I don’t know about you, but when I read the FDASIA Health IT Report released by HHS on April 3, I found it to be largely quite predictable. Indeed I’ve been scanning the media coverage of the report and I haven’t seen anyone so far express shock or surprise at what was in the report. How is it that we all pretty much knew what would be in there? Quite simply the three agencies that wrote the report – FDA, ONC and FCC – studiously and carefully drew upon the prior work of a large number of organizations. They very specifically incorporated the work of the IOM Committee on Patient Safety in Health Information Technology, as well as the FDASIA working group that Congress had asked the agency to convene. Indeed the new center described in the report is actually already accounted for in the government’s fiscal 2015 budget.
So if there’s very little new in the report, is that good or bad? Yes… A bit of both. On the plus side, it shows that these federal agencies are listening to an awful lot of very smart people. They are listening to medical and other experts enlisted by the IOM, they are listening to the public’s input as obtained through the FDASIA process and they’re listening to people on Capitol Hill. More on that later.
So why am I not completely happy? Well, I suppose I wanted more. Let’s take a deeper look.
Major Features of the HHS Strategy
If you really want to understand the report, you probably ought to read the 32 pages yourself. But I’ll give you the Reader’s Digest version here.
A three-tiered system
At a high level, the report says that health information technology can be stratified into three levels. Whoever originally thought of stratifying risk into three levels – high, medium and low --probably 1,000 years ago should have trademarked it because now everybody thinks about risk that way. For example, traditional medical devices are stratified into class I, II, and III based on risk. So in the new vocabulary of the report, we divide all HIT into three risk levels as follows:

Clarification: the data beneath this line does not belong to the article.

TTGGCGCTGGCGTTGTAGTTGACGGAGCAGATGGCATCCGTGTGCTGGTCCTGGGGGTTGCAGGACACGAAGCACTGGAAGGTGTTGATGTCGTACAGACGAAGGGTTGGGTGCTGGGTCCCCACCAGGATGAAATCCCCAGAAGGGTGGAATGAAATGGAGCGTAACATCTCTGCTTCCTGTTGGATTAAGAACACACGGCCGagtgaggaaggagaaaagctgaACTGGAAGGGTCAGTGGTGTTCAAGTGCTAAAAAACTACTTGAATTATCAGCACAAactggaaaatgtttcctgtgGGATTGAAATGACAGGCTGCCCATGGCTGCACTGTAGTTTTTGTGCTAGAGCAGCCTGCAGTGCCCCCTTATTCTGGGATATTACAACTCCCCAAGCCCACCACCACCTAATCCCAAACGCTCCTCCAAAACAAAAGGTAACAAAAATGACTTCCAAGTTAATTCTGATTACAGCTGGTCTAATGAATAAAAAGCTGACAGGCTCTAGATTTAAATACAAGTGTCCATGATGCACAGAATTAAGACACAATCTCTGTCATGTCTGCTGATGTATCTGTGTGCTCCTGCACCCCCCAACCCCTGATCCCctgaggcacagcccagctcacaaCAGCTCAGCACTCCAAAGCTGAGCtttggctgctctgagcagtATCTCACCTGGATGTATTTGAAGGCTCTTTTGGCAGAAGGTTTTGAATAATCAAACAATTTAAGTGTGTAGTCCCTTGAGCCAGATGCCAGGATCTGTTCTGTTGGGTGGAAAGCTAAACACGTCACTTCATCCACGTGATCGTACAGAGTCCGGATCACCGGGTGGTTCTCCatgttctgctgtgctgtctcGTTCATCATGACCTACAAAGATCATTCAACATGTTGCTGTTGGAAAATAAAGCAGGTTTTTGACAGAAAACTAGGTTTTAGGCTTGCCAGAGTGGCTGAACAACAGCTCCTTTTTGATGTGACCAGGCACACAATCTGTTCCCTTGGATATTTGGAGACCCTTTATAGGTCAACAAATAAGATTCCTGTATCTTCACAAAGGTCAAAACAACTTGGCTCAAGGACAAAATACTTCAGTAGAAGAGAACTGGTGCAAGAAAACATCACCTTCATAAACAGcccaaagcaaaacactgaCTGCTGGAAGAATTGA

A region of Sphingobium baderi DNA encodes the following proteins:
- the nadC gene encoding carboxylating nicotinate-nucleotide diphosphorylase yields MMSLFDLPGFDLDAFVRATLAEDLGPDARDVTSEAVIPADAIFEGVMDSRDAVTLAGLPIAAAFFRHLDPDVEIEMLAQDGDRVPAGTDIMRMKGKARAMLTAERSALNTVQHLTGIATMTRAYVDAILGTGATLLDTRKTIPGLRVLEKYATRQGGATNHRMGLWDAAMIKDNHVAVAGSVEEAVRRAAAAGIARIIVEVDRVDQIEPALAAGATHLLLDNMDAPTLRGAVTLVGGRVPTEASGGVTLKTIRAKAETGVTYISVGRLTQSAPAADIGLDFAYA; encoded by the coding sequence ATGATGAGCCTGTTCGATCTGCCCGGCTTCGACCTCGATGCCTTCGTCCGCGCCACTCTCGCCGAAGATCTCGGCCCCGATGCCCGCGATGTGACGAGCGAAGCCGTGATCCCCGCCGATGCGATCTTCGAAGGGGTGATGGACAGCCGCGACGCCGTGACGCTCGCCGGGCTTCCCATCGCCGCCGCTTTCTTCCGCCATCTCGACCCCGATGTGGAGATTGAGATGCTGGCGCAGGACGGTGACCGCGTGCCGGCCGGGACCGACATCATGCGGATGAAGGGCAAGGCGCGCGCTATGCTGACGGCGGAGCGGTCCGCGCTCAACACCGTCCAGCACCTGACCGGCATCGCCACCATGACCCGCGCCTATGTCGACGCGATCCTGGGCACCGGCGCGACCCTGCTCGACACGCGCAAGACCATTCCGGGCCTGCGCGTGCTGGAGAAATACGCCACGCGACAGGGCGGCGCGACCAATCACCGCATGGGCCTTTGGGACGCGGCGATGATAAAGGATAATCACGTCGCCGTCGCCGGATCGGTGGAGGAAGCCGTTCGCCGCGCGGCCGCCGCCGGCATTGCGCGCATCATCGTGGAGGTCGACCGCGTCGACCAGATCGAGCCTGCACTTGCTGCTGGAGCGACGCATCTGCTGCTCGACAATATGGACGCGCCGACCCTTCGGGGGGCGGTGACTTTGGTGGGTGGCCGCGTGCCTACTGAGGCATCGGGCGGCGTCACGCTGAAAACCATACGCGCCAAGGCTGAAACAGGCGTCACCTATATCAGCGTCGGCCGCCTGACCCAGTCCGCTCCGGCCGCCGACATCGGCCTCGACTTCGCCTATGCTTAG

Frankly I think someone in the government needs to go to naming school. Those titles do not exactly roll off the tongue. I guess they’re meant to be more descriptive than pithy. The drafters of the PROTECT Act came up with a pithier three-tiered system:
Of course, the problem with pithy is they are not very descriptive. Looking at those titles, do you have any idea how they differ?
The point is, it seems like everyone in this world agrees that software ought to be stratified by risk in three levels, high, medium and low. That, by itself, is not particularly insightful. Rather, the devil is in the detail in exactly how the government defines each of those three levels, and how to account for software systems that have more than one type of software. More on that in the section below regarding “The Insignificant.”
A largely voluntary program of quality management principles, cultivation of best practices, and private conformity assessments.
In the table above, I use the term “government overseer” deliberately because the role envisioned for ONC is not a regulatory one. In law, a regulatory agency is one that has investigative and enforcement powers, and the ability to prescribe binding requirements. The FDASIA report does not propose that role for ONC with regard to Health Management IT.
Instead the report spends page after page describing voluntary steps that health IT companies can participate in to improve the quality of their products. Frankly I can’t think of anything they left out. The thrust of it all is using a strictly voluntary approach to cajole health IT vendors into individually, and collectively, working to improve the quality of their products.
For example, they want individual health IT vendors to adopt quality management systems tailored to software development to try to ensure that the programs perform as intended. The report also suggests a more deliberate effort to identify, develop and adopt standards and best practices for the health IT industry. The report further recommends leveraging conformity assessment tools, and putting in place systems that will allow continuous learning and improvement. The report left out making apple pie, but I assume that was a typo.
When in doubt, create a commission
I was an avid high school debater. In those debates, the affirmative team would come in with a plan to accomplish something important, and the negative team would challenge it. Invariably, as kids learn from adults, the debaters would come in with a plan that calls for the creation of a blue ribbon panel to figure out how to solve everything, including world hunger. In a sense those plans were hard to attack because they didn’t specify what the blue ribbon panel would actually do, just that they would do great things.